Black Music Month: 5 House and Dance DJs You Should Follow

Continue to honor the roots of another Black American invention by playing these talented mixmasters.

For generations, music has imbued Black people with the power to lift spirits, comfort souls, and move feet in unison with pride and purpose. And the sounds created from that effort have given voice and strength to the collective human spirit, creating a common language that has shaped America’s musical score as Black music.

It has fueled a myriad of genres and proven to be as resilient as the people who birthed the stylings of jazz, bebop, rock and roll, country, R&B, and hip hop. Three of those faithful sounds — house, techno, and dance — as it has been come to be known in this land ‘tis of thee were also created by Black people, yet their influence has been widely ignored by popular culture and pirated by other forces who believe that Avicii, Skrillex, or deadmau5 are the faces of the scene.

Problematic as it may be to have to shout how house, dance, and techno music are not the sole domain of straight, white men, the music created by Black DJs like Black Coffee, Vince Lawrence, Gene Farris, and DJ Lady D has pioneered a movement that can be considered a continual revolution in music as we know it. With that said, if you love modern EDM, then go and thank a Black house, techno, and dance deejay for its influence on the genre you know and love today.

As continues to honor Black Music Appreciation Month, here is a list of five Black DJs and producers that you need to follow and listen to.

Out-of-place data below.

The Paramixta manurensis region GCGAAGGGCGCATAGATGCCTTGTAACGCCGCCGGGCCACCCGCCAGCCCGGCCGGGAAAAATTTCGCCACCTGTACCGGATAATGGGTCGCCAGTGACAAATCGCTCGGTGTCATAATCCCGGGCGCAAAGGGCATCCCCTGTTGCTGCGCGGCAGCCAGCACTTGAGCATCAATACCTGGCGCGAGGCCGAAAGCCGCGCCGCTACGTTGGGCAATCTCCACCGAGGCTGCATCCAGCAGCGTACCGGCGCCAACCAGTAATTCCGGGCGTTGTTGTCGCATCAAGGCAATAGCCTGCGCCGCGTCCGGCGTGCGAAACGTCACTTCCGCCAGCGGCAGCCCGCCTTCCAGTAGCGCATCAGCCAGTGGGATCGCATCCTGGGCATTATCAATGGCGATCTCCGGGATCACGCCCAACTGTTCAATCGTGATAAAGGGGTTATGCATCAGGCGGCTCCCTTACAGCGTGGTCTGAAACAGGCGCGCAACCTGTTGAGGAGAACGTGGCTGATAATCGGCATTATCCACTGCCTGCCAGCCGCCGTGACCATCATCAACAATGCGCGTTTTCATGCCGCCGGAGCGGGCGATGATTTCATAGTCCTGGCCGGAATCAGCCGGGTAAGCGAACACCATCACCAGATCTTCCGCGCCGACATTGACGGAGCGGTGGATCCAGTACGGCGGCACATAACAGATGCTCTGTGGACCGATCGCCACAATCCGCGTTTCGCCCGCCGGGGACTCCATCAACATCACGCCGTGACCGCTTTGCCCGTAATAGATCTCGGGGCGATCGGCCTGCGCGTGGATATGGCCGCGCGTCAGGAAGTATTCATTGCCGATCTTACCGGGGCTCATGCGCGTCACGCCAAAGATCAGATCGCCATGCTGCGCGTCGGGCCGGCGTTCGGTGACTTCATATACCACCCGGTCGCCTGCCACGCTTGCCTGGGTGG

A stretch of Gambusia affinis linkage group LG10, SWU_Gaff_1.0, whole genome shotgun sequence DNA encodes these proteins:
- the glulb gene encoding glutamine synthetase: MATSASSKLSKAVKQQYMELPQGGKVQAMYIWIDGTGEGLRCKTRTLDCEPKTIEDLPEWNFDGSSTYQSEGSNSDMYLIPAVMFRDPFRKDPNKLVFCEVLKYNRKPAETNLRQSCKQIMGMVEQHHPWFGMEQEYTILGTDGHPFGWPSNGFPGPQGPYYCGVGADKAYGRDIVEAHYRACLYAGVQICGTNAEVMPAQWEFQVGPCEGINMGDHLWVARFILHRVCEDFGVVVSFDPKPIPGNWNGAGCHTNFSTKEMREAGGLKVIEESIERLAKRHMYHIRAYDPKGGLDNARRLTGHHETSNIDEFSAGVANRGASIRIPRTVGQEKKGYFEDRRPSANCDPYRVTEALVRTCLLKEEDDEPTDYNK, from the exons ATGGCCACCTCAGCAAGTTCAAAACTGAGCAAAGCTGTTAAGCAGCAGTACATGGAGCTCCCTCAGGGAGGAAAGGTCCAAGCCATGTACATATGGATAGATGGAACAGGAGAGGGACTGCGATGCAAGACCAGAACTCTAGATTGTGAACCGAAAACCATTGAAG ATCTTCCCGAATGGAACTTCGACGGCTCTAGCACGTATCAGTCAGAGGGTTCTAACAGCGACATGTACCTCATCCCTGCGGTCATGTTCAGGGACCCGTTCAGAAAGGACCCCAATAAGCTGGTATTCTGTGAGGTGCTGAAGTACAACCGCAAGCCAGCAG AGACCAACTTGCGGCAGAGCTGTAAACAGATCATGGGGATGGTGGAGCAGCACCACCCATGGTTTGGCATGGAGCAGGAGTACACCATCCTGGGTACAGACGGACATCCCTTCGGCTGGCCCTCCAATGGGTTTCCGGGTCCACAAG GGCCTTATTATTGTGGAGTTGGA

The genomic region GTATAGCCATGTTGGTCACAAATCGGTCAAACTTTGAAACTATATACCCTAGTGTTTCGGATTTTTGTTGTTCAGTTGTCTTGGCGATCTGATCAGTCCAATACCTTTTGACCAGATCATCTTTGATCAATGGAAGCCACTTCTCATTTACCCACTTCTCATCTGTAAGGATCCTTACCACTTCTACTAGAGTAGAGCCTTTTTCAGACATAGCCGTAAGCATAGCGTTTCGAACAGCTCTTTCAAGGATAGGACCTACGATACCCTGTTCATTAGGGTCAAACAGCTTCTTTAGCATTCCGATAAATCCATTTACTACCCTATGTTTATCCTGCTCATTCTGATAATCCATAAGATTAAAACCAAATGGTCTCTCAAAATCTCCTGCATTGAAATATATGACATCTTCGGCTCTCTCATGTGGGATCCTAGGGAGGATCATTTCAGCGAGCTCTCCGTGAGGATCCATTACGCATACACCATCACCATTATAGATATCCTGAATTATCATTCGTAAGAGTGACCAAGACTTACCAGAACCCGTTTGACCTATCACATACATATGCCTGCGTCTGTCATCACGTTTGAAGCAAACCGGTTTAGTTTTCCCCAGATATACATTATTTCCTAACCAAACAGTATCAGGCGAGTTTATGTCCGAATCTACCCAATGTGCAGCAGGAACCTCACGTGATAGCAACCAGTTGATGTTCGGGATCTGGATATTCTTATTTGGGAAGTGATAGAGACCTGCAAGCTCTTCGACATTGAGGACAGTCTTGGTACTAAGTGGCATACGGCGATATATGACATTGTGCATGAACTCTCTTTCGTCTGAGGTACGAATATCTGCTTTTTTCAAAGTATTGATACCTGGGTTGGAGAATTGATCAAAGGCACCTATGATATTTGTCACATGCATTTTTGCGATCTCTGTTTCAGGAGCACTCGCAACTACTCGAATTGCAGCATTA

• Muzi

    A personal favorite of this writer, Muziwakhe McVictor Mazibuko, better known as Muzi, a.k.a. Zulu Skywalker, is one of the most captivating DJs in the world. Raised in Empangeni, KwaZulu-Natal, his breakout moment came when his second album, Afrovision, placed him ahead of critically-acclaimed artists such as Diplo and Damon Albarn, as an innovative and imaginative force of sonic supremacy.

    For his cutting edge sound, Muzi combines Afrobeat, hip hop, electronic music, Maskandi, Kwaito, Amapiano, and other genres to be a superhero and powerful influence in the new scene of South African post-apartheid millennials who are influencing how culture impacts the rest of the world. His 2019 album, ZENO, which has one of my most played tracks — “A Day in Paris” — is both nostalgic and futuristic as it was produced using his old equipment, but filtered through his keen sense of self.

    If you’re into moving your body and wanting it to be hit by beautiful soundwaves, Muzi is the captain you need for this “Bantu Space Odyssey.”


    A true diasporadical, JADALAREIGN is a rebel with a cause and one that true music lovers should get behind. As a New Yorker based in Brooklyn, she has always had her pulse on the next wave of artists and sounds from the worlds of hip hop, R&B, house, and dance. 

    But it is her work with SKILLSHARE and the development of her music-based educational series that prioritized women, queer, and non-binary people of color through workshops and discussions that cemented her as a singular star in the intersectional music space.